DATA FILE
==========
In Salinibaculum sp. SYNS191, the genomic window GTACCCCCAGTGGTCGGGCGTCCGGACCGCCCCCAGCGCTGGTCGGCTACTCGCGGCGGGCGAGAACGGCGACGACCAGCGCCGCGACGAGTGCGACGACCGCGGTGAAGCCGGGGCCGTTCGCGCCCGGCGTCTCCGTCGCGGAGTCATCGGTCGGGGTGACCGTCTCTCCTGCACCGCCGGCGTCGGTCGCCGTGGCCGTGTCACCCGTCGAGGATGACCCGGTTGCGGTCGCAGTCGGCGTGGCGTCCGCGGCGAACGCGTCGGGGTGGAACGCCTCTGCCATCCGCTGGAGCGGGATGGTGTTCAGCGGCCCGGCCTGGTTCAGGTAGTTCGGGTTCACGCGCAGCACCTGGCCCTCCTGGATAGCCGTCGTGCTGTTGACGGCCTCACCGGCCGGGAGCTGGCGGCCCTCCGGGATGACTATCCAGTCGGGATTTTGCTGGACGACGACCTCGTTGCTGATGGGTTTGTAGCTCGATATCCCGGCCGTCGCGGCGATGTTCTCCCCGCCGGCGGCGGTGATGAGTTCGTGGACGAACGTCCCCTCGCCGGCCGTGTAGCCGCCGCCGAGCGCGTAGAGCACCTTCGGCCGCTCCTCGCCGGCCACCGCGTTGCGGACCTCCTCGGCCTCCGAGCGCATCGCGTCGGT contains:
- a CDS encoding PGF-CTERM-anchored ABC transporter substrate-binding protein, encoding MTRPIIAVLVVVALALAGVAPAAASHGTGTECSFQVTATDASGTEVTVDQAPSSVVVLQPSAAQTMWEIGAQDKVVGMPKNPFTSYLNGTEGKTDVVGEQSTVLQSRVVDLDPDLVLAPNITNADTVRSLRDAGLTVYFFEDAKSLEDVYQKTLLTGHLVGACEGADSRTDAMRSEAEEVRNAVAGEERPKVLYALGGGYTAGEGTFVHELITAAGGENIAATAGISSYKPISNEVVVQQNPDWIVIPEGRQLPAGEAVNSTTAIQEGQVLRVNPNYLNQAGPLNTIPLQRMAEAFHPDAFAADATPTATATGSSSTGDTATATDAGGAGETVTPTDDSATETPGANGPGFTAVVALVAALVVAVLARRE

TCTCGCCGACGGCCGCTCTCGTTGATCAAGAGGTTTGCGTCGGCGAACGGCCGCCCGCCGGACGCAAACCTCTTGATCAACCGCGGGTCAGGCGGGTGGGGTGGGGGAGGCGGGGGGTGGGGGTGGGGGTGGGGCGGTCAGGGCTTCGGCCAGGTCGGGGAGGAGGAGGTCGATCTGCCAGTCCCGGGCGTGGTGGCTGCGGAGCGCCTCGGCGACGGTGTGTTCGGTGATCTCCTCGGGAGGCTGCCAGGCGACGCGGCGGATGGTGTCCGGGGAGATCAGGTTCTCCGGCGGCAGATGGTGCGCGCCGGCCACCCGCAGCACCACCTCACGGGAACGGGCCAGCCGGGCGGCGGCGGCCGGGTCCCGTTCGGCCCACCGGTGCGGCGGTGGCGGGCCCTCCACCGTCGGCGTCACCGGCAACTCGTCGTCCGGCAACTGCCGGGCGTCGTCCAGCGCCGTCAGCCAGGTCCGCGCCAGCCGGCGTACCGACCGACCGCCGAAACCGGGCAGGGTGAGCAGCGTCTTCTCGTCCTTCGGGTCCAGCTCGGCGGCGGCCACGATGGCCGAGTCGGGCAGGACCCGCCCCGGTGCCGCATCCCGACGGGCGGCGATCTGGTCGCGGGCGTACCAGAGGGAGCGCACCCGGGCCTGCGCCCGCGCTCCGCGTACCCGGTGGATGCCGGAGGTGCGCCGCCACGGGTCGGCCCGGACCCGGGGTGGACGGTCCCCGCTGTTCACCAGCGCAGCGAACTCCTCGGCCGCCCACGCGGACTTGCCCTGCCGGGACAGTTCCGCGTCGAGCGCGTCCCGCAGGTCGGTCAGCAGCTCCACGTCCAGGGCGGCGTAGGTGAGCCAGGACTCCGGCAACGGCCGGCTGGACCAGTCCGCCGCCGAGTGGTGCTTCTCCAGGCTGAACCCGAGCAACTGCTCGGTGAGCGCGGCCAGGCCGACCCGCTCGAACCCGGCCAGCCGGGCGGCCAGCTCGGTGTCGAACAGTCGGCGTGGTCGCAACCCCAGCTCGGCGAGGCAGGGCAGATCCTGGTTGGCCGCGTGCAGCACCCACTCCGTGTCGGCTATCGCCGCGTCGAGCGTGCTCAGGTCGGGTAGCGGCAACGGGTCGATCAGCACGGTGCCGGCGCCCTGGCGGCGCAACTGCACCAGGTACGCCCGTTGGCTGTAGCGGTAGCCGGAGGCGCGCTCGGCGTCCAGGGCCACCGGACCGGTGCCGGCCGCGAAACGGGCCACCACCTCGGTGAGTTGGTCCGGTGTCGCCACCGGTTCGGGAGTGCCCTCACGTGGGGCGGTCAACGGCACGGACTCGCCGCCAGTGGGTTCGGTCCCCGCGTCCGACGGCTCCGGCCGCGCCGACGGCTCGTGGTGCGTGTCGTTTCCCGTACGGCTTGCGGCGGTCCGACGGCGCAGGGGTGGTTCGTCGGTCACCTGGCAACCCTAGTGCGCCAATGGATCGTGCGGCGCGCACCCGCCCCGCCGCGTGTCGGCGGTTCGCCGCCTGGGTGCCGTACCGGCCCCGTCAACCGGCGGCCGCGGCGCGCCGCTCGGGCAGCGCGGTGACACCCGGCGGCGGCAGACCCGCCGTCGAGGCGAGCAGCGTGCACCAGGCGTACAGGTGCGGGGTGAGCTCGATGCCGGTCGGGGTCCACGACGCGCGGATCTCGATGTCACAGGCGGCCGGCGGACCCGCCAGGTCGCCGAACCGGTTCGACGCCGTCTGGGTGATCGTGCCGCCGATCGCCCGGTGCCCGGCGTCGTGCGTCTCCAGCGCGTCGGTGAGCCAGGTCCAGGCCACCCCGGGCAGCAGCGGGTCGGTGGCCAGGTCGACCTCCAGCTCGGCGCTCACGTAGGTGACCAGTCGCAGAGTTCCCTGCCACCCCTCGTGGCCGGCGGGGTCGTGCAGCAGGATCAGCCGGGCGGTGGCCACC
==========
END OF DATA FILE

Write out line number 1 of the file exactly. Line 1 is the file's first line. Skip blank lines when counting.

In Salinibaculum sp. SYNS191, the genomic window GTACCCCCAGTGGTCGGGCGTCCGGACCGCCCCCAGCGCTGGTCGGCTACTCGCGGCGGGCGAGAACGGCGACGACCAGCGCCGCGACGAGTGCGACGACCGCGGTGAAGCCGGGGCCGTTCGCGCCCGGCGTCTCCGTCGCGGAGTCATCGGTCGGGGTGACCGTCTCTCCTGCACCGCCGGCGTCGGTCGCCGTGGCCGTGTCACCCGTCGAGGATGACCCGGTTGCGGTCGCAGTCGGCGTGGCGTCCGCGGCGAACGCGTCGGGGTGGAACGCCTCTGCCATCCGCTGGAGCGGGATGGTGTTCAGCGGCCCGGCCTGGTTCAGGTAGTTCGGGTTCACGCGCAGCACCTGGCCCTCCTGGATAGCCGTCGTGCTGTTGACGGCCTCACCGGCCGGGAGCTGGCGGCCCTCCGGGATGACTATCCAGTCGGGATTTTGCTGGACGACGACCTCGTTGCTGATGGGTTTGTAGCTCGATATCCCGGCCGTCGCGGCGATGTTCTCCCCGCCGGCGGCGGTGATGAGTTCGTGGACGAACGTCCCCTCGCCGGCCGTGTAGCCGCCGCCGAGCGCGTAGAGCACCTTCGGCCGCTCCTCGCCGGCCACCGCGTTGCGGACCTCCTCGGCCTCCGAGCGCATCGCGTCGGT contains: